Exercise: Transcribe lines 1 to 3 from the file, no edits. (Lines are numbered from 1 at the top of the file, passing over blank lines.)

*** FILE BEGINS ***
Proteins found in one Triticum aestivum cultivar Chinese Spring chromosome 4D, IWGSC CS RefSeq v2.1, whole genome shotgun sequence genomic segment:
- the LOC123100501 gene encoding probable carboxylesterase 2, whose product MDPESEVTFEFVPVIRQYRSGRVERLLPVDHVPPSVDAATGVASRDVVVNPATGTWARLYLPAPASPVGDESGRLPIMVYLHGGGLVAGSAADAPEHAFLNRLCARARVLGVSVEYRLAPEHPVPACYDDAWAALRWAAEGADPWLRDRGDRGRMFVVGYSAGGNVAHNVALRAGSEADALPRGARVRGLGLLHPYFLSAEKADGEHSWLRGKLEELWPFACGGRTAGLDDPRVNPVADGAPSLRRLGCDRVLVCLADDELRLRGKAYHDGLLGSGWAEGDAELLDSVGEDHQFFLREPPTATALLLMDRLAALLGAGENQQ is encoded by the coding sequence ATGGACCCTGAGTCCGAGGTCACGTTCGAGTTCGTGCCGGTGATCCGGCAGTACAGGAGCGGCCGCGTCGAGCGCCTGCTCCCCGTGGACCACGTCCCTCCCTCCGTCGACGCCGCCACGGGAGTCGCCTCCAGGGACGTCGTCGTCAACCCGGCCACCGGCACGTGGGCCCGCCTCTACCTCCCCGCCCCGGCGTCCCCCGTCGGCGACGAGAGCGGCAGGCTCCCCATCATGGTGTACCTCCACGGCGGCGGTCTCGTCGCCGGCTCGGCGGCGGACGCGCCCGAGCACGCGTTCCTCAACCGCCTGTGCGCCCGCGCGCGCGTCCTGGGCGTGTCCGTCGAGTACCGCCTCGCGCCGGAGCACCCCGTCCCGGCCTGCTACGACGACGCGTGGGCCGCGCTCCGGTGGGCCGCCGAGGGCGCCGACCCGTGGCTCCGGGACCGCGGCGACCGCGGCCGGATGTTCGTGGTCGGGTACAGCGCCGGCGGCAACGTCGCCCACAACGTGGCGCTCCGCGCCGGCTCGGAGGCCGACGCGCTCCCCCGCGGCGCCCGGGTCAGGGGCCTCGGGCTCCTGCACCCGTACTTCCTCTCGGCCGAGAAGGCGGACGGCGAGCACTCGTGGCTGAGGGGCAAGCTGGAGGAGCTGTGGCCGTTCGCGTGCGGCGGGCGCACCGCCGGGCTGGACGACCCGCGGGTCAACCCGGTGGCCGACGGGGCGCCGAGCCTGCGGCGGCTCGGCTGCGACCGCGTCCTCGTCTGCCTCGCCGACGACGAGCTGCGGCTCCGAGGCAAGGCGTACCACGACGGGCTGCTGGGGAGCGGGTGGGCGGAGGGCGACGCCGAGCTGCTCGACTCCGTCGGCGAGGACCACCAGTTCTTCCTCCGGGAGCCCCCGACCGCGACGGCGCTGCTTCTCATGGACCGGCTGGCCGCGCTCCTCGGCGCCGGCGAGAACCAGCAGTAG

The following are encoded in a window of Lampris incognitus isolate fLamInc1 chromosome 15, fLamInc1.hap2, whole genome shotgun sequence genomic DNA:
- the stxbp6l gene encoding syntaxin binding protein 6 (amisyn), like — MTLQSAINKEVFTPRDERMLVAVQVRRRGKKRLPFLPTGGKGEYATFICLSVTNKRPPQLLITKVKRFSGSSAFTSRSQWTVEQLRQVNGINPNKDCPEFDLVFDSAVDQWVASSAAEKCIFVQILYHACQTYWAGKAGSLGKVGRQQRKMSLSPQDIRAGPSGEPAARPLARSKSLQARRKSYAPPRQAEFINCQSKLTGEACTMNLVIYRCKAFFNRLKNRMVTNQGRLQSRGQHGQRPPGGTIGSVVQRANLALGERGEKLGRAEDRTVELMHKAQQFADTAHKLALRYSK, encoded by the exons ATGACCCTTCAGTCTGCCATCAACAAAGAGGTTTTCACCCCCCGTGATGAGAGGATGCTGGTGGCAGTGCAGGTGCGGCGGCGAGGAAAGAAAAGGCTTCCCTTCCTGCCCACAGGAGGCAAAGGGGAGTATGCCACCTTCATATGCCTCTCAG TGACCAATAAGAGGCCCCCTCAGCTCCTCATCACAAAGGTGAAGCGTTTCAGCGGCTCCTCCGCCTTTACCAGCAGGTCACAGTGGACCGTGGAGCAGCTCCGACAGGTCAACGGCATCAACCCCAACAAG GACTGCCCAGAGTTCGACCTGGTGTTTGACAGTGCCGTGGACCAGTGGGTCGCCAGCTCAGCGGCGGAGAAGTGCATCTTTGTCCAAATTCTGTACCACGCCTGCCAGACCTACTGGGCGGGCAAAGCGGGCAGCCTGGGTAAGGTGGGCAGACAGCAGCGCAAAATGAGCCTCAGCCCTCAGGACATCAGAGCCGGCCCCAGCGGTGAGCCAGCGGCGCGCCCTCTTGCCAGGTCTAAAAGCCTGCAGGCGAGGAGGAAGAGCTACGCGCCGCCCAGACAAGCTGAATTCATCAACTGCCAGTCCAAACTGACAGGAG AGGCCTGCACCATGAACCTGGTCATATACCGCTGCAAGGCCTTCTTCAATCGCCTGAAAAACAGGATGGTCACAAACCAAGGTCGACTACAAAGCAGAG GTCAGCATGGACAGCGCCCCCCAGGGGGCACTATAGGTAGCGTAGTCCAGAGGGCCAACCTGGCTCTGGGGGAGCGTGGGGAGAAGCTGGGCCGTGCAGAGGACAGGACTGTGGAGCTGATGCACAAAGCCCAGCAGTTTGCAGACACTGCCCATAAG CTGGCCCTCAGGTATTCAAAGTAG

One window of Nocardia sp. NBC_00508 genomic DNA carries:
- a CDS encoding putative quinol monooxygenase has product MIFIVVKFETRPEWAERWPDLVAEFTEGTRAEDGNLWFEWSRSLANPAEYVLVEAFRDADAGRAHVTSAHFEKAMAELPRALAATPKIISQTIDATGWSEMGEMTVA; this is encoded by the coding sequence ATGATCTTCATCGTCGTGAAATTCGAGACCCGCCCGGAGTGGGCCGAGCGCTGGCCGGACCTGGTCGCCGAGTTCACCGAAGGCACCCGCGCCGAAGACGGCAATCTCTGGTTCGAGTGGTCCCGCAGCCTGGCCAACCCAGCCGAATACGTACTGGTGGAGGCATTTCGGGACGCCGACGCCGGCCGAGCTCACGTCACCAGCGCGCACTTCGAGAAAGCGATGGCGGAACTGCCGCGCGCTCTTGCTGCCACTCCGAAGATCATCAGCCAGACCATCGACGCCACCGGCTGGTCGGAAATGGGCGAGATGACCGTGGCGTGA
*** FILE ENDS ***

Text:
Proteins found in one Triticum aestivum cultivar Chinese Spring chromosome 4D, IWGSC CS RefSeq v2.1, whole genome shotgun sequence genomic segment:
- the LOC123100501 gene encoding probable carboxylesterase 2, whose product MDPESEVTFEFVPVIRQYRSGRVERLLPVDHVPPSVDAATGVASRDVVVNPATGTWARLYLPAPASPVGDESGRLPIMVYLHGGGLVAGSAADAPEHAFLNRLCARARVLGVSVEYRLAPEHPVPACYDDAWAALRWAAEGADPWLRDRGDRGRMFVVGYSAGGNVAHNVALRAGSEADALPRGARVRGLGLLHPYFLSAEKADGEHSWLRGKLEELWPFACGGRTAGLDDPRVNPVADGAPSLRRLGCDRVLVCLADDELRLRGKAYHDGLLGSGWAEGDAELLDSVGEDHQFFLREPPTATALLLMDRLAALLGAGENQQ is encoded by the coding sequence ATGGACCCTGAGTCCGAGGTCACGTTCGAGTTCGTGCCGGTGATCCGGCAGTACAGGAGCGGCCGCGTCGAGCGCCTGCTCCCCGTGGACCACGTCCCTCCCTCCGTCGACGCCGCCACGGGAGTCGCCTCCAGGGACGTCGTCGTCAACCCGGCCACCGGCACGTGGGCCCGCCTCTACCTCCCCGCCCCGGCGTCCCCCGTCGGCGACGAGAGCGGCAGGCTCCCCATCATGGTGTACCTCCACGGCGGCGGTCTCGTCGCCGGCTCGGCGGCGGACGCGCCCGAGCACGCGTTCCTCAACCGCCTGTGCGCCCGCGCGCGCGTCCTGGGCGTGTCCGTCGAGTACCGCCTCGCGCCGGAGCACCCCGTCCCGGCCTGCTACGACGACGCGTGGGCCGCGCTCCGGTGGGCCGCCGAGGGCGCCGACCCGTGGCTCCGGGACCGCGGCGACCGCGGCCGGATGTTCGTGGTCGGGTACAGCGCCGGCGGCAACGTCGCCCACAACGTGGCGCTCCGCGCCGGCTCGGAGGCCGACGCGCTCCCCCGCGGCGCCCGGGTCAGGGGCCTCGGGCTCCTGCACCCGTACTTCCTCTCGGCCGAGAAGGCGGACGGCGAGCACTCGTGGCTGAGGGGCAAGCTGGAGGAGCTGTGGCCGTTCGCGTGCGGCGGGCGCACCGCCGGGCTGGACGACCCGCGGGTCAACCCGGTGGCCGACGGGGCGCCGAGCCTGCGGCGGCTCGGCTGCGACCGCGTCCTCGTCTGCCTCGCCGACGACGAGCTGCGGCTCCGAGGCAAGGCGTACCACGACGGGCTGCTGGGGAGCGGGTGGGCGGAGGGCGACGCCGAGCTGCTCGACTCCGTCGGCGAGGACCACCAGTTCTTCCTCCGGGAGCCCCCGACCGCGACGGCGCTGCTTCTCATGGACCGGCTGGCCGCGCTCCTCGGCGCCGGCGAGAACCAGCAGTAG

The following are encoded in a window of Lampris incognitus isolate fLamInc1 chromosome 15, fLamInc1.hap2, whole genome shotgun sequence genomic DNA: